In arbitration proceedings brought by Marathon, it was found that Mr Hosking had breached contractual and fiduciary duties that he had owed to Marathon by discussing with four of its employees the possibility of starting a new business and producing a business plan outlining his thoughts. Marathon was awarded £1.38m of compensation in respect of its lost chance of retaining some of the employees.
But in addition to these damages, Mr Hosking was ordered to return over £10m, representing 50% of his profit share for the period in which he had been in breach. The arbitrator held that while the allocation of income profits was not described as remuneration for the performance of executive duties, that was what the additional 50% represented in substance. There was no other explanation for why the Executive Members were receiving twice as much as the Non-Executive Members.
In the context of the scale of Marathon’s annual profits and the seriousness of the breaches, the forfeiture of £10m was not regarded as disproportionate.
Mr Hosking appealed the arbitration decision to the High Court, asking the Court to determine whether the share of profits of an LLP member, paid out in accordance with the LLP Deed, could be subject to forfeiture in the event of the member’s breach of fiduciary duty.
The appeal raised two fundamental questions. Can the forfeiture principle apply to partners/LLP members? If so, can it apply to profit share?
The Court decided that the profit share of a partner or LLP member can potentially be subject to forfeiture. There was no reason to limit the scope of the remedy to particular types of fiduciaries as the same rationale for such a remedy applied to all fiduciaries. In any event the partners/LLP members were also agents and their mere status as partners/LLP members should not preclude the operation of a principle which affects agents more generally.
There was not necessarily a hard and fast distinction between profit share and remuneration. While in many cases it might be impossible to describe any particular part of a profit share as remuneration, this did not always need to be the case. Profit share may usually reflect the ownership interest of the partner/LLP member, but it is possible to envisage cases, as was the position in the Marathon case, in which it rather represents compensation for particular services, in which case it could fairly be viewed as remuneration.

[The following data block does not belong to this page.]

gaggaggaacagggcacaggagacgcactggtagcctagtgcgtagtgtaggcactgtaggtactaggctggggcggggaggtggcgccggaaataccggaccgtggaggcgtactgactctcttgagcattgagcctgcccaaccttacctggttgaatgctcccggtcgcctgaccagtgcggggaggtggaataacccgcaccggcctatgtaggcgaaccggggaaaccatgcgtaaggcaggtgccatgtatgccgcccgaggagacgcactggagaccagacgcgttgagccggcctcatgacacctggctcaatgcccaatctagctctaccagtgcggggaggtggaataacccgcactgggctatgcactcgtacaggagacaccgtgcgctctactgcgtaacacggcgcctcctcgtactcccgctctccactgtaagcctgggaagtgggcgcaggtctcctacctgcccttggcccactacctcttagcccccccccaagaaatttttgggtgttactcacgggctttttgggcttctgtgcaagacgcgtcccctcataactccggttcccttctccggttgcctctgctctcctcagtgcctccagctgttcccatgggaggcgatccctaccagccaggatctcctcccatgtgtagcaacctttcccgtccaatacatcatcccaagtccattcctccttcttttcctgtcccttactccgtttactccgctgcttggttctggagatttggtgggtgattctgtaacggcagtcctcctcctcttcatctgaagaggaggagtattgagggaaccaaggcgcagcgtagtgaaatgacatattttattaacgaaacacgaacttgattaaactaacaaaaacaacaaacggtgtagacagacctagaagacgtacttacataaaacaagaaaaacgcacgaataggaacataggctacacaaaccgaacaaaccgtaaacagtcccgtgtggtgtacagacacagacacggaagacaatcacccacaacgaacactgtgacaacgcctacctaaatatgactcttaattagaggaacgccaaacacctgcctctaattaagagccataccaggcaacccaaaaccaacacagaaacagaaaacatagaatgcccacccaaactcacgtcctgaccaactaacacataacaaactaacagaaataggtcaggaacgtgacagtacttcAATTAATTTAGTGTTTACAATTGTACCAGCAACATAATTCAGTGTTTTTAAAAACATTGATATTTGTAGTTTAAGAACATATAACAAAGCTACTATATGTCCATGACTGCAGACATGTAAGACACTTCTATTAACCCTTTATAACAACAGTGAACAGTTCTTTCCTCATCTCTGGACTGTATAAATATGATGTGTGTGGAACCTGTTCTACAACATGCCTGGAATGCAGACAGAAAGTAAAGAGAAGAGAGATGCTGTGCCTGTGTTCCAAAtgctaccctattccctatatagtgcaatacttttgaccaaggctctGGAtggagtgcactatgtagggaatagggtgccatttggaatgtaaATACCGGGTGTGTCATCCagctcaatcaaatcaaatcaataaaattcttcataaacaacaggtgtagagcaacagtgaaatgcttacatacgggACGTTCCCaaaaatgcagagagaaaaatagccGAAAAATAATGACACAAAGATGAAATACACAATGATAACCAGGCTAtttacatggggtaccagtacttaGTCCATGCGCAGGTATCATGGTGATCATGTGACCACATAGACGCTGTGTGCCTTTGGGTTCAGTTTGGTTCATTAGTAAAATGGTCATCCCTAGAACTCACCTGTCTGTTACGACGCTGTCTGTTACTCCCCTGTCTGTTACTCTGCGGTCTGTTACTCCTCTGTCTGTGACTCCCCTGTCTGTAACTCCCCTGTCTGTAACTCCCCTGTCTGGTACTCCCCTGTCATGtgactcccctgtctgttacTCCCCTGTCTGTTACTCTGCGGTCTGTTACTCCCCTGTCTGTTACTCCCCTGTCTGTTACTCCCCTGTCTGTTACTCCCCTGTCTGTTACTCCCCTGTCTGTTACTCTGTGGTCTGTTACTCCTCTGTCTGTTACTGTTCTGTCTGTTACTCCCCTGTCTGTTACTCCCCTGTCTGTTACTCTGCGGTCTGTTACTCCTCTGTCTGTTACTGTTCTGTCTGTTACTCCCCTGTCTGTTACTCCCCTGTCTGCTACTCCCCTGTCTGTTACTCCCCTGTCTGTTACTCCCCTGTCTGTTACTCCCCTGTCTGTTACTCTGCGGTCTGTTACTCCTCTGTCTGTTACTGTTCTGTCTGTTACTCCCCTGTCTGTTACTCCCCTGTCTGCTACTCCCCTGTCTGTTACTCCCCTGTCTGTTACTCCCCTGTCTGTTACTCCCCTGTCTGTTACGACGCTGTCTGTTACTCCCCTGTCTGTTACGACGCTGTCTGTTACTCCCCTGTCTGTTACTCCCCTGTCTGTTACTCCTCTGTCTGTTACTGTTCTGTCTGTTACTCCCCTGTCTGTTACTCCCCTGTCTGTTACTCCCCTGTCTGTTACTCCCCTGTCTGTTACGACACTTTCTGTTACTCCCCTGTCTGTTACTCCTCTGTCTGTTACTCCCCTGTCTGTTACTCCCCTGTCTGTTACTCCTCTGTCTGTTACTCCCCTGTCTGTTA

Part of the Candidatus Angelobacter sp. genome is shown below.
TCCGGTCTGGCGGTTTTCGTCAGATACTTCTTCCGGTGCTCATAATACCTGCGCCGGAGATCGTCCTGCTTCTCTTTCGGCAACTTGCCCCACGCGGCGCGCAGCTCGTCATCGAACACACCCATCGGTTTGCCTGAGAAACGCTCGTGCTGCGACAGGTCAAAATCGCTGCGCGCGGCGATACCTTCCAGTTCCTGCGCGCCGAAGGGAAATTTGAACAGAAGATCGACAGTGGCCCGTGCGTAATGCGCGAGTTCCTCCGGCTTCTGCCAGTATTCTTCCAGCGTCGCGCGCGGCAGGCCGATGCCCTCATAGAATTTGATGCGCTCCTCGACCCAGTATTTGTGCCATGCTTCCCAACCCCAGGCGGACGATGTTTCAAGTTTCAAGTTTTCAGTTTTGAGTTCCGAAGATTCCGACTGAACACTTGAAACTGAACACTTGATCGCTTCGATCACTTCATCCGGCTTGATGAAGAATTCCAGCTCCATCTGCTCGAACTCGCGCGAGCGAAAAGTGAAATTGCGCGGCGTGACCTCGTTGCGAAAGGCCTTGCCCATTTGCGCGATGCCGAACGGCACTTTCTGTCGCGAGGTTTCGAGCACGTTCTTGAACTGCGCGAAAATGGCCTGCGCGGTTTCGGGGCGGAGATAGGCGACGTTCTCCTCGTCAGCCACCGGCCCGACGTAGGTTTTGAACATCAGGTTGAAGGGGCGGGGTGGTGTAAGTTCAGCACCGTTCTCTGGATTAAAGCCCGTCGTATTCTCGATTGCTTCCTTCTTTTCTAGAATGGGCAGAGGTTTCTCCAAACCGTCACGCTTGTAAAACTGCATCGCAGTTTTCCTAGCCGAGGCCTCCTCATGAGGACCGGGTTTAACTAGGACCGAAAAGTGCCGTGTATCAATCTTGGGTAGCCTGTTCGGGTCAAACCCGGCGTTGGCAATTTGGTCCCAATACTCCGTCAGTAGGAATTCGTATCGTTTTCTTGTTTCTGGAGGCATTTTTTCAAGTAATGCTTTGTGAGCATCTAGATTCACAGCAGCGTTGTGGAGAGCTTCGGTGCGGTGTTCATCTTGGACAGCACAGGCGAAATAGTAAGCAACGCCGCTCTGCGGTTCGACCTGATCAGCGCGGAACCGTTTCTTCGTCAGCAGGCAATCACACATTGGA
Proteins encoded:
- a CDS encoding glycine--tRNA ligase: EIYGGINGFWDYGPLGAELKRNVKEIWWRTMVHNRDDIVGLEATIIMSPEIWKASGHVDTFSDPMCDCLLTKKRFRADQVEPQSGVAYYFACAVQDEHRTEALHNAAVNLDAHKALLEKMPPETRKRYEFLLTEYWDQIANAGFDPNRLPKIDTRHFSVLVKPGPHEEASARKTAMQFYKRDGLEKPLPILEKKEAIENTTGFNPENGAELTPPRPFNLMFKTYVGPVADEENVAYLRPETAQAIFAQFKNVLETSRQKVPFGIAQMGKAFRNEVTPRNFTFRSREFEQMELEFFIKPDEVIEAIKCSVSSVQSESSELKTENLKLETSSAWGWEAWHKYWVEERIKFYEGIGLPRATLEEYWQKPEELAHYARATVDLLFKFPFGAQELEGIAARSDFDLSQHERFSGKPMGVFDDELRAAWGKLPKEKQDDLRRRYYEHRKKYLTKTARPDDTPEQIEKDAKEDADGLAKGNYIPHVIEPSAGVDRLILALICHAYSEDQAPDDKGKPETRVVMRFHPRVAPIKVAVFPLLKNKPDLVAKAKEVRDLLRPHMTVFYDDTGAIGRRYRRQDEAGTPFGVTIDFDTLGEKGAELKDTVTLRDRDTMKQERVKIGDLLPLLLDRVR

There was nothing in the Acts and Regulations governing partnerships which provided to the contrary. The fact that the relevant LLP Deed was silent does not preclude the application of the principle (although it was accepted that the right of forfeiture could be expressly excluded).
Accordingly, the appeal was dismissed and the forfeiture was upheld.
While in many cases profit share will not be treated as remuneration, the key issue is what the relevant payment represents in substance, not how it is described or paid. This case is therefore likely to have significant implications for how remuneration structures are drafted in the future.
Outside the partnership/LLP context, the case confirms that the forfeiture remedy is potentially applicable to all fiduciaries.
This was not an issue on which there was a wealth of authority and the decision may well be subject to challenge in a higher court in the future (although possibly not in the Marathon case itself given the difficulties of pursuing a second appeal). However, pending any further appealable decision, we expect forfeiture of remuneration is now likely to feature more frequently in partnership and other disputes. In appropriate cases forfeiture, or the threat of it, will be a potent weapon for claimants and a mind-focussing deterrent to possible breaches.
Jeremy Hosking v Marathon Asset Management LLP  EWHC 2418 (Ch)